Sheets of tin were sent flying off the roof of a storage shed by a mini tornado at Echuca Showground on Wednesday.TRENT HORNEMAN January 4, 2014 4:40am
A mini tornado ripped through a storage shed at Echuca Showground minutes before a crowd of 1500 arrived for the annual New Year’s Day harness races.
Strong winds hit the shed at 4.55pm, blowing the roof away and sending timber and sheets of iron flying through the air.
An engineer condemned the building and its roof was torn down while the meeting continued.
Echuca Harness Racing Club chief executive Brad Williams said he was getting changed ahead of the meet when he heard a loud whirring noise.
He walked outside to see timber and sheets of tin flying off the shed’s roof and onto the top of water tanks about 30m away.
About five minutes earlier, Mr Williams had been talking with a Lions Club volunteer manning a nearby gate.
‘‘Luckily he was inside a ute when it happened. Bits of tin hit his ute and he told me if I was standing where I was five minutes earlier I would have been gone,’’ he said.
The tornado struck shortly before a crowd of 1500 were due to arrive for the club’s busiest night of the year and Mr Williams was forced to consider whether to carry on with the meet.
Mr Williams called Echuca’s SES unit.
‘‘Safety was paramount. It was a nervous time, because when the first race was on at 6.25pm the storm was still around,’’ he said.
‘‘I wanted to see if a tarp could be put over the top of the shed, but they quickly said that could not happen,’’ he said.
A Campaspe Shire engineer condemned the building, meaning an excavator was needed to bring the shed’s roof down during the harness meeting.
Mr Williams said the threat of a looming storm was in the back of everyone’s mind.
‘‘I kept one eye on the sky throughout the night. I was not comfortable until after the last race and the crowd was heading home,’’ he said.
Echuca SES unit controller Dean Currey said four members and two Campaspe Shire staff had the roof down by 11.30pm on Tuesday.
He said large timber trusses were used to weigh down loose tin ripped off during the storm.
Mr Currey said he was concerned that reported winds of up to 70km/h would create more safety problems.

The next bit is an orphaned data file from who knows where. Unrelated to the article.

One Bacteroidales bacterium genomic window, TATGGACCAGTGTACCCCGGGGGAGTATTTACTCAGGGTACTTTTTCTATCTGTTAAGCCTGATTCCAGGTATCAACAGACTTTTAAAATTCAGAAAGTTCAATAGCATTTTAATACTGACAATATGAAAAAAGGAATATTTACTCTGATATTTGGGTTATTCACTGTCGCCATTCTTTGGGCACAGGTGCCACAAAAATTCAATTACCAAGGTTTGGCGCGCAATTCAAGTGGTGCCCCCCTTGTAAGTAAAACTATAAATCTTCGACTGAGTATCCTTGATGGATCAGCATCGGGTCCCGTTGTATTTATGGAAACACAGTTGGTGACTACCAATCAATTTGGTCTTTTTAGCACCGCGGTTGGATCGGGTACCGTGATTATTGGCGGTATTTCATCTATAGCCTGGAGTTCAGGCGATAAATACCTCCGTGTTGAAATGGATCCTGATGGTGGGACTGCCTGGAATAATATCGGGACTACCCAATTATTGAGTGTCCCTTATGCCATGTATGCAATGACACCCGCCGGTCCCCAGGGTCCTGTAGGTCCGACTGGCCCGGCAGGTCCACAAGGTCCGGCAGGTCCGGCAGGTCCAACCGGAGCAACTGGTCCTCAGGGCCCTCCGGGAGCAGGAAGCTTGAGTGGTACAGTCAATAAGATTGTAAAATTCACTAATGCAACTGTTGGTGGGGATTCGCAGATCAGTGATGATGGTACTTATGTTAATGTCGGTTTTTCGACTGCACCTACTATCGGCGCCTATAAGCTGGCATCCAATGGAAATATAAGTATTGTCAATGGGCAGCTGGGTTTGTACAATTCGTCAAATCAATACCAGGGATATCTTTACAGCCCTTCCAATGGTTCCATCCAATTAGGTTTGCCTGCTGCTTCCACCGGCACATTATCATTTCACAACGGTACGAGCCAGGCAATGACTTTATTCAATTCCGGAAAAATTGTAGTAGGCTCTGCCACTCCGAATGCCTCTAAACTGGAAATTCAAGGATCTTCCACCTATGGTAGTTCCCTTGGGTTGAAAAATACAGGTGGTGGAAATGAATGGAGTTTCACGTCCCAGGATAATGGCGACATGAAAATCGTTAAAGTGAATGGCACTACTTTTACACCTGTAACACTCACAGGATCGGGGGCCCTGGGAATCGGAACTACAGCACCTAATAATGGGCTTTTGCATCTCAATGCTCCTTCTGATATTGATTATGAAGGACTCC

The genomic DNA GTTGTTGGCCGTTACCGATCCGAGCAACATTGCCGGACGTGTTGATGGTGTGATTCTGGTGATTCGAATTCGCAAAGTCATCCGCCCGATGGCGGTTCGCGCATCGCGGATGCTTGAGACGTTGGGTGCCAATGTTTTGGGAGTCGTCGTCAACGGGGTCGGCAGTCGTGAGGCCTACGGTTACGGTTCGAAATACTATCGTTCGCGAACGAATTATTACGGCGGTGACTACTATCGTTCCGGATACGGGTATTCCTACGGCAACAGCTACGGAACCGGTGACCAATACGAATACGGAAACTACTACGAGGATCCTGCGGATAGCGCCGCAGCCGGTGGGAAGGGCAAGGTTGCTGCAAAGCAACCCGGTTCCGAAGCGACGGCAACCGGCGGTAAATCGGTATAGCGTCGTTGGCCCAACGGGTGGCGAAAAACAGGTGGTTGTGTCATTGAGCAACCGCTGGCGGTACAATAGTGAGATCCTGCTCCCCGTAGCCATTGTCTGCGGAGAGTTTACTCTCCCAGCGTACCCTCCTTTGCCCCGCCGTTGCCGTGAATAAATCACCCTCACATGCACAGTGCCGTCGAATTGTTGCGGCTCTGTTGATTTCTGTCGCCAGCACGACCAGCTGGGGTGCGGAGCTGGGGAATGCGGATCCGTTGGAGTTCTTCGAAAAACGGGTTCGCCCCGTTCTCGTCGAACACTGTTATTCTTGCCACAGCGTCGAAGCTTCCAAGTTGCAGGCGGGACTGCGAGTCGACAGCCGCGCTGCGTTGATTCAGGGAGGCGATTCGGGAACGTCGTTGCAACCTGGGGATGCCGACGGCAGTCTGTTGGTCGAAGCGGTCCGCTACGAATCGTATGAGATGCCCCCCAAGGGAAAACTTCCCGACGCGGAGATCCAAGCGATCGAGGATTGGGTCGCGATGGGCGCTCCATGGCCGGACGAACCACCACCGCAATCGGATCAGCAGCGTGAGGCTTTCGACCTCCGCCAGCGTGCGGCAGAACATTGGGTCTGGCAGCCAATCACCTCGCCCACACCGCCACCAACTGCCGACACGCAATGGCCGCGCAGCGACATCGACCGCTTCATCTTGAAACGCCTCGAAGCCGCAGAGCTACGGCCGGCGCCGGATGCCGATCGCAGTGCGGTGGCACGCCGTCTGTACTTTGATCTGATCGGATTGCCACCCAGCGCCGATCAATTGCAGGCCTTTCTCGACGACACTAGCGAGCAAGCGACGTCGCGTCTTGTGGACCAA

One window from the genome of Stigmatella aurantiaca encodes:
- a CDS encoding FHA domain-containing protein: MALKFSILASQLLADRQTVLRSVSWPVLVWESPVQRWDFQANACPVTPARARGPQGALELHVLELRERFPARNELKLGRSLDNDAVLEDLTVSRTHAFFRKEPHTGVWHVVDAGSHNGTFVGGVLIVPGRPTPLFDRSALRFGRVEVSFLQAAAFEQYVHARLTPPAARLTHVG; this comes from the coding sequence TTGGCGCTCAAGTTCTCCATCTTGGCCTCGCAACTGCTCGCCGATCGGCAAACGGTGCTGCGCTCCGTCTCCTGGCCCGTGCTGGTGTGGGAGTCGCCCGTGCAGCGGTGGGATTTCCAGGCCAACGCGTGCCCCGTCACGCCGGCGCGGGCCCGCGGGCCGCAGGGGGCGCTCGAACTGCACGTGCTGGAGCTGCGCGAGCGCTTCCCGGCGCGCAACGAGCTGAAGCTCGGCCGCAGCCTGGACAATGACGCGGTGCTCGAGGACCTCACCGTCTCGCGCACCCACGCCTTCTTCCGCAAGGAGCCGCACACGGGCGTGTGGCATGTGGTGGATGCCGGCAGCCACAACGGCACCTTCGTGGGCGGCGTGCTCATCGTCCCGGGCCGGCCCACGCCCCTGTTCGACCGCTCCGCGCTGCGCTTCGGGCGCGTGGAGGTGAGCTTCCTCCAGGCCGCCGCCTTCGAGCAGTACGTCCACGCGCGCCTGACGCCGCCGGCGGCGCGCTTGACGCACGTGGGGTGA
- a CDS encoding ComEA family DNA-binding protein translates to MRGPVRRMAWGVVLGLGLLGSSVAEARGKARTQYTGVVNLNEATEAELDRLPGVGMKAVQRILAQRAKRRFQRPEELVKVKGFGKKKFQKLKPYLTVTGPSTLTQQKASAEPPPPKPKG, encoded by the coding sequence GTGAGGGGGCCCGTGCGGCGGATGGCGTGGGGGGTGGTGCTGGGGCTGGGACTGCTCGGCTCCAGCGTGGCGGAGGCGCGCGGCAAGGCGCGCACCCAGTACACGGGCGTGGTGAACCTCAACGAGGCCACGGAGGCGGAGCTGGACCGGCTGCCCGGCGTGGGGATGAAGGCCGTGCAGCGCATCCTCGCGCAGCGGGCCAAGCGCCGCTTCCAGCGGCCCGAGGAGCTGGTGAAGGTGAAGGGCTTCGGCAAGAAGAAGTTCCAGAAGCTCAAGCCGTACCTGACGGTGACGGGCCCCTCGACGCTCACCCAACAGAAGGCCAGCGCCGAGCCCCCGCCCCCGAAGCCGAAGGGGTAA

‘‘We could not leave it, we could not get into the building and the safety of everyone at the races was paramount,’’ he said.
Mr Currey said SES had to contend with cars parked close to the shed during the night, as well as informing residents living opposite Echuca Showground in Simmie St.
‘‘When it first happened tin was blown about 30m away, we were concerned about the safety of those living across the road if the wind was to pick up again,’’ he said.
Mr Currey said most patrons were understanding of the situation.
He said a mini tornado came through an open door of the shed, blowing the roof away in a powerful gust.
‘‘It was amazing that only this shed was damaged, when there were a couple of others close by that were not touched,’’ he said.
Echuca Show Society is left to count the cost of the damage.
President Peter White said the society used the shed to store equipment.
Mr White said the shed, an old cattle shed, had about $30,000 worth of equipment in it when the storm hit.
‘‘We had things like a mini golf course which we used as entertainment for people at the show inside,’’ he said.
‘‘We will have to wait until we get the all-clear to access the shed before we assess the damage. I am not sure what will happen with insurance.
‘‘It is disappointing for the show society.’’
Today’s guest opinion column comes from former Shepparton resident and Notre Dame College alumni Joshua Nappa, who now studies economics and finance at RMIT in Melbourne. Joshua has written about the potential he sees in Shepparton reduce unemployment and help our retail sector.
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